Cricket: Williamson injury allows for reshuffle

Kane Williamson
Kane Williamson
New Zealand are about to discover what ODI life without Kane Williamson is all about, albeit briefly.

And in the process, what is shaping as a middle order batting battle between Tom Latham and Grant Elliott will also move up a step when New Zealand play the second of what is becoming their Groundhog Day marathon against Sri Lanka in Hamilton on Thursday.

Williamson is resting a sore left shoulder for between seven and 10 days.

He had the injury during the second test in Wellington, not that it seemed to bother him as he compiled 311 runs in the match, including his second innings 242 not out.

"No one's sure when it happened but it's a chance to rehab his shoulder so it doesn't inconvenience him later in the year," coach Mike Hesson said yesterday.

"He played the second test, had some medication and no issues. We don't want him on medication for a long time."

No Williamson is a chance to reshuffle a batting order which should not be locked in for the World Cup just yet in any case.

Familiarity in roles is a good thing, but there's no harm to tinkering for at least another few games -- albeit underpinned by the desire to treat these games as serious ODIs in their own right, not a jolly pre-Cup potter about.

Ross Taylor returns after having the three-wicket win in Christchurch on Sunday off. Seamer Tim Southee is expected to miss Hamilton and return for Eden Park on Saturday, while fellow bowler Kyle Mills will miss the next two games as he recovers from a groin injury.

Hesson didn't identify who will bat at No 3 yesterday, but he's got options. Taylor could move up a spot from his regular No 4; Latham might be worth having a run there.

He is being touted as being in a battle for the No 5 spot with Elliott. Latham spent 30 balls over 15 before being stumped on Sunday; Elliott laboured six balls for one. Hesson is not about to dump on the recalled Wellington player.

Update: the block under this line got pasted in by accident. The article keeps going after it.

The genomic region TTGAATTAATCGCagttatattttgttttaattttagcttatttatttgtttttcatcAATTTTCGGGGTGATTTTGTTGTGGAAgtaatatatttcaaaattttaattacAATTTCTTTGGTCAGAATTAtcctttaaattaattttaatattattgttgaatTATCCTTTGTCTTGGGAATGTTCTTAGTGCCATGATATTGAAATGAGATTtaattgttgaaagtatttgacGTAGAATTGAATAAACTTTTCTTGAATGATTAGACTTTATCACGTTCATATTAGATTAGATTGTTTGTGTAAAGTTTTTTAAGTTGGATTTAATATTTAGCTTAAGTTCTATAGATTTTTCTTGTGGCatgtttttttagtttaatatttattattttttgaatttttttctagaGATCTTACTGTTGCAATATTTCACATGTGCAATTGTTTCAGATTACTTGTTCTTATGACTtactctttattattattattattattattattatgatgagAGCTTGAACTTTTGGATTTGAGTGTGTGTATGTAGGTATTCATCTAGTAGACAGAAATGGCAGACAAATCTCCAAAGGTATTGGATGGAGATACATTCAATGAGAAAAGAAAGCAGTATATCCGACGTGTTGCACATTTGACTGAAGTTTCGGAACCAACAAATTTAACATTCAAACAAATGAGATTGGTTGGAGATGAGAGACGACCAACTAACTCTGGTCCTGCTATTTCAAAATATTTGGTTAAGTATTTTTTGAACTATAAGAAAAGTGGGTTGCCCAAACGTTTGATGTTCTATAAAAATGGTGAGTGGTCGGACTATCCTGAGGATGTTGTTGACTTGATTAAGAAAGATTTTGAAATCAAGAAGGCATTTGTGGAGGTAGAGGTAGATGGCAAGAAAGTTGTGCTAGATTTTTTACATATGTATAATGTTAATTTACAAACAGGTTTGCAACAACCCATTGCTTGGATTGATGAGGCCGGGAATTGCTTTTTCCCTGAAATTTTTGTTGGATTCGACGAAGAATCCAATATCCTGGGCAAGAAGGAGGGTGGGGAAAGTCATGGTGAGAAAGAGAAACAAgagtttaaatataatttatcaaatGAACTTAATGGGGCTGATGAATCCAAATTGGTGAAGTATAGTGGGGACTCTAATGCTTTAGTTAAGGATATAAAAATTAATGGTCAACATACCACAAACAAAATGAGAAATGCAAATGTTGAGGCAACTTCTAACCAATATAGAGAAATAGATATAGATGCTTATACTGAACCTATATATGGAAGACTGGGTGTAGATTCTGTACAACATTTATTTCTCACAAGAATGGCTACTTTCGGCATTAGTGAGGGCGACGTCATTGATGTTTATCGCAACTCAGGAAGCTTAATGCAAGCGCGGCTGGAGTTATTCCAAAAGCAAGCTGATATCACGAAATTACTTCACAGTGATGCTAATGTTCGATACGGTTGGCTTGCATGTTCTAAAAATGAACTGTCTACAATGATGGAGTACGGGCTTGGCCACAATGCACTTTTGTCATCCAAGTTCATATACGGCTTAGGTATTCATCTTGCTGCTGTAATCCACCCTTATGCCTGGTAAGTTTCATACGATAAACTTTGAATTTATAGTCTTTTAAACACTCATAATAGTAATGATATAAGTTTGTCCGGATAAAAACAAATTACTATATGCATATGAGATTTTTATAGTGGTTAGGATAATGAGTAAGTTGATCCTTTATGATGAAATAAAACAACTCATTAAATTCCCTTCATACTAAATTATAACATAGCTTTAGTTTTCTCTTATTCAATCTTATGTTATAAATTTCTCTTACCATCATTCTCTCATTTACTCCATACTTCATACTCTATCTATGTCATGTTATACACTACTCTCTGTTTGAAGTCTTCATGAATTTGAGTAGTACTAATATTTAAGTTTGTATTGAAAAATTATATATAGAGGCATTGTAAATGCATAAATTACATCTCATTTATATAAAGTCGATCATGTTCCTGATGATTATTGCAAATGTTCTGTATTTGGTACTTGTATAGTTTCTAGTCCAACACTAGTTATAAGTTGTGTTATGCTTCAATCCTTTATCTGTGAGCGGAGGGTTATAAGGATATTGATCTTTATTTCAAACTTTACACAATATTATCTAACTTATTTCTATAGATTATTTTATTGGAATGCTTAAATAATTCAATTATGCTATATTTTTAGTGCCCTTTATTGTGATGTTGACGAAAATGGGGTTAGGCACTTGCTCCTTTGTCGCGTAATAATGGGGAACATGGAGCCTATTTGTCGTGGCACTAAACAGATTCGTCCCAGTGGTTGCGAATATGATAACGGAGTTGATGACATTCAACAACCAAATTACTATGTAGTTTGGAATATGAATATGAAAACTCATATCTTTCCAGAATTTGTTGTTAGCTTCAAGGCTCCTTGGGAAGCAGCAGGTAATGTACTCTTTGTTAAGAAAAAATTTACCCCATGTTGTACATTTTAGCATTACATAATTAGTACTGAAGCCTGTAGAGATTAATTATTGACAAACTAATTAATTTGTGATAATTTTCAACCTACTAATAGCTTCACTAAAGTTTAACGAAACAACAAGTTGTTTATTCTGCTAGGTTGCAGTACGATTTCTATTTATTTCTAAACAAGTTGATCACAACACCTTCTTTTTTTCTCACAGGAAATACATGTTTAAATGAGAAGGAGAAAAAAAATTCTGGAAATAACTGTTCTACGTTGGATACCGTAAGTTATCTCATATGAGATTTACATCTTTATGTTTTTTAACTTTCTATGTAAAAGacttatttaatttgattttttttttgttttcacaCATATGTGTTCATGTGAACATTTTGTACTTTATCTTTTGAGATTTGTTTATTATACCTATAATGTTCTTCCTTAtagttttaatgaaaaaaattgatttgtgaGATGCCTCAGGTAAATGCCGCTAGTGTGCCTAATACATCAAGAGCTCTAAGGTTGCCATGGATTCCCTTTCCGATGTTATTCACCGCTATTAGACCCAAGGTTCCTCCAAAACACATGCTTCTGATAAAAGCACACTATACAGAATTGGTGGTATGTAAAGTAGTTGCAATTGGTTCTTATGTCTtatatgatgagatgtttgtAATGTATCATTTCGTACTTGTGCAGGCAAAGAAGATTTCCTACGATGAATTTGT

"He'll be far better for the experience. He's relatively philosophical. That's the beauty of experience.

"You can wash it away as not a great day at the office but we know he's a fine player," Hesson said of 35-year-old Elliott.

There won't be any hasty decisions on the pair.

"We won't be jumping to any conclusions. Both Grant and Tom will get plenty of opportunities."

Hesson gave New Zealand a significant pass mark for the opening ODI -- "90 per cent excellent, 10 per cent untidy" -- although the batsmen, apart from Brendon McCullum and Corey Anderson with their half centuries, need to brush up. Martin Guptill, Williamson, Latham and Elliott mustered 31 in all from 61 balls.

Offspinner Sachithra Senanayake caused problems in his third match back after a five-month ban to straighten his bowling arm. In three ODIs since his layoff, he's taken seven wickets at 15 apiece.

"He's a quality bowler and creates different challenges. As a batting unit we'll be better off for it," Hesson said.

Anderson scored 13 runs off 21 Senanayake deliveries on his way to a match-deciding 81 off 96 balls at Hagley Oval.

"He's a pretty regulation spin bowler. He has the one that comes out the front [of the hand] and swings a little but other than that you play him as a conventional offspinner."

Look for that at Seddon Park on Thursday.

- David Leggat of the New Zealand Herald

Add a Comment



Our journalists are your neighbours

We are the South's eyes and ears in crucial council meetings, at court hearings, on the sidelines of sporting events and on the frontline of breaking news.

As our region faces uncharted waters in the wake of a global pandemic, Otago Daily Times continues to bring you local stories that matter.

We employ local journalists and photographers to tell your stories, as other outlets cut local coverage in favour of stories told out of Auckland, Wellington and Christchurch.

You can help us continue to bring you local news you can trust by becoming a supporter.

Become a Supporter